The Rhetorical Analysis Of Martin Luther King Jr.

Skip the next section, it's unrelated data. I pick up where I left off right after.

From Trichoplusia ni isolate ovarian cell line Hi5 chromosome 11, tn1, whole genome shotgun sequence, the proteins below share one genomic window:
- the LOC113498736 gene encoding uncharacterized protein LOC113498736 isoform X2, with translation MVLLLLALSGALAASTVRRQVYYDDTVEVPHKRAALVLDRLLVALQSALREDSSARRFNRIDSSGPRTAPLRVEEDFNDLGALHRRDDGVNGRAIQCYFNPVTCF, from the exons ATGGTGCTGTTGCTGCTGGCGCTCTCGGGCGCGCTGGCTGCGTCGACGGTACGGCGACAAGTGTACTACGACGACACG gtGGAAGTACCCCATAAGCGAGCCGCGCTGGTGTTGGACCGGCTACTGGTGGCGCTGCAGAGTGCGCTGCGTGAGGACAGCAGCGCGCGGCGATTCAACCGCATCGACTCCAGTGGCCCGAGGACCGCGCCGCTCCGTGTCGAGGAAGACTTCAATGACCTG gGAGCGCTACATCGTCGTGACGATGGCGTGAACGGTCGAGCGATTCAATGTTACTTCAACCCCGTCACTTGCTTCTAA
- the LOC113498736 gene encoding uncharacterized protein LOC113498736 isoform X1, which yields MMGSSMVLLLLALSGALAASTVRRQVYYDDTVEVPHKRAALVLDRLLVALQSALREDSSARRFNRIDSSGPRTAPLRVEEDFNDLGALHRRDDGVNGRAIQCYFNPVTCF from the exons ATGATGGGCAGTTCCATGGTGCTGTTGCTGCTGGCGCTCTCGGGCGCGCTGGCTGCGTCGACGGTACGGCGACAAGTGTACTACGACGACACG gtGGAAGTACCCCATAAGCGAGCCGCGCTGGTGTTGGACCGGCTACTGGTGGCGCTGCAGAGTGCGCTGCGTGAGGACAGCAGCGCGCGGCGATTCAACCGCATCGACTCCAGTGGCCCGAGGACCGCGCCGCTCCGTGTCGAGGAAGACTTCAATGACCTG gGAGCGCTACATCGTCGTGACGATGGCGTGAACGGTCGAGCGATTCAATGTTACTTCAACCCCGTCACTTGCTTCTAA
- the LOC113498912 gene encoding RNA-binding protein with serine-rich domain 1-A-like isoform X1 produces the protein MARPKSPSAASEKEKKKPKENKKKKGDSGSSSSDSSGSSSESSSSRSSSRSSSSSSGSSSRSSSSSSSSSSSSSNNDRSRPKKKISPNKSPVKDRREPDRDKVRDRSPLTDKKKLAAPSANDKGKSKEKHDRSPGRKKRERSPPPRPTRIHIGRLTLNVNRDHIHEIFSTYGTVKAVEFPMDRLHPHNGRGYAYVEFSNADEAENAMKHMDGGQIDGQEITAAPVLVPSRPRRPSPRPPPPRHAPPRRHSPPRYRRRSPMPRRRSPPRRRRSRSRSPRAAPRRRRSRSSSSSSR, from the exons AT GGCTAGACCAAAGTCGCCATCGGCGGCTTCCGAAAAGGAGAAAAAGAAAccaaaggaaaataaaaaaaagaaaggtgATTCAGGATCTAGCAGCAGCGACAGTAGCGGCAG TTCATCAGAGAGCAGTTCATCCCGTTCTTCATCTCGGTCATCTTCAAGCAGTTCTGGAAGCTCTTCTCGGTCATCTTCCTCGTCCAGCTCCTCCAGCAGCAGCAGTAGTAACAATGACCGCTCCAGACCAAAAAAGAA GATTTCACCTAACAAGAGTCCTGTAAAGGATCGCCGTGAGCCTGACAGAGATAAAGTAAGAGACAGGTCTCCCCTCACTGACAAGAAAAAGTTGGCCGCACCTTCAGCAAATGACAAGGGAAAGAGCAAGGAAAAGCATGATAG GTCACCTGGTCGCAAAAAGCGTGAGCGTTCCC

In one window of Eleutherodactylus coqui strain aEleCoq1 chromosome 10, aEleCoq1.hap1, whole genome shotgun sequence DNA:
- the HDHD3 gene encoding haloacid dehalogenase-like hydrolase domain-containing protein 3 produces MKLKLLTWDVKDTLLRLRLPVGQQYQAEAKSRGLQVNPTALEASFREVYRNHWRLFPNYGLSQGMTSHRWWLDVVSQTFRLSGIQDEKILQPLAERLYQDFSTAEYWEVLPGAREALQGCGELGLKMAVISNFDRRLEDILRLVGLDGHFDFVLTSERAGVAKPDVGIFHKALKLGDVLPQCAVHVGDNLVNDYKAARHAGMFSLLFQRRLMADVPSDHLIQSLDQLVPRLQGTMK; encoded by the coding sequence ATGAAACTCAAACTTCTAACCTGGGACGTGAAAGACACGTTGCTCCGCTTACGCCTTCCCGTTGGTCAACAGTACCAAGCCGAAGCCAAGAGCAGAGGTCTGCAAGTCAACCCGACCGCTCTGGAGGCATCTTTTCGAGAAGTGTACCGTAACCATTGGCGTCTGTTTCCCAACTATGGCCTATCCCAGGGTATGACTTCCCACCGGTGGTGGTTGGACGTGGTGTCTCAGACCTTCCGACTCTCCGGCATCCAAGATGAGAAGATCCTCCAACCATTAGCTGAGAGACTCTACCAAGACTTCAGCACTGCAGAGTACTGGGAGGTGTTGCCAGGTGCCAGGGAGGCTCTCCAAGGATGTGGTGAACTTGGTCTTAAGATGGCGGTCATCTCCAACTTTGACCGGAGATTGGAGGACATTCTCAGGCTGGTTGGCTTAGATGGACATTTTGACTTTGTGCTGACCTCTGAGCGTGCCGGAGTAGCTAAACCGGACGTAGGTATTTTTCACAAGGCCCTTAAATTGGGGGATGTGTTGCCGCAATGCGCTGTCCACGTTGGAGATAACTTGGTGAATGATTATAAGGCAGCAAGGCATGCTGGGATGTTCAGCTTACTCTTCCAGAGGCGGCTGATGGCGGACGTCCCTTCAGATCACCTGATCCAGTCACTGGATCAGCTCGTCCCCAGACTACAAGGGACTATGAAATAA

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Martin Luther King Jr. effectively crafted his counter-argument by first directly addressing his audience, the clergymen, and then using pathos, ethos, and logos to refute his opponent’s statements and present his own perspective. After stating the general purpose of his letter, King specifically addressed the clergymen to set up for his logical counterargument. King effectively makes use of pathos, or to appeal to the emotions of his audiences, throughout his letter. when you have seen vicious mobs lynch your mothers and fathers at will and drown your sisters and brothers at whim; when you have seen hate filled policemen curse, kick and even kill your black brothers and sisters; when you see the vast majority of your twenty million brothers smothering in an airtight cage of poverty in the midst of an affluent society; when you suddenly find your tongue twisted and your speech stammering as you seek to explain to your six year old daughter why she can’t go to the public amusement park that has just been advertised on television, and see tears welling up in her eyes when she is told that Funtown is closed to colored children, and see ominous clouds of inferiority beginning to form in her little mental sky, and see her beginning to distort her personality by developing an unconscious bitterness toward white people; when you have to concoct an answer for a five-year-old son who is asking: “Daddy, why do white people treat colored people so mean? ” King demonstrates his ability
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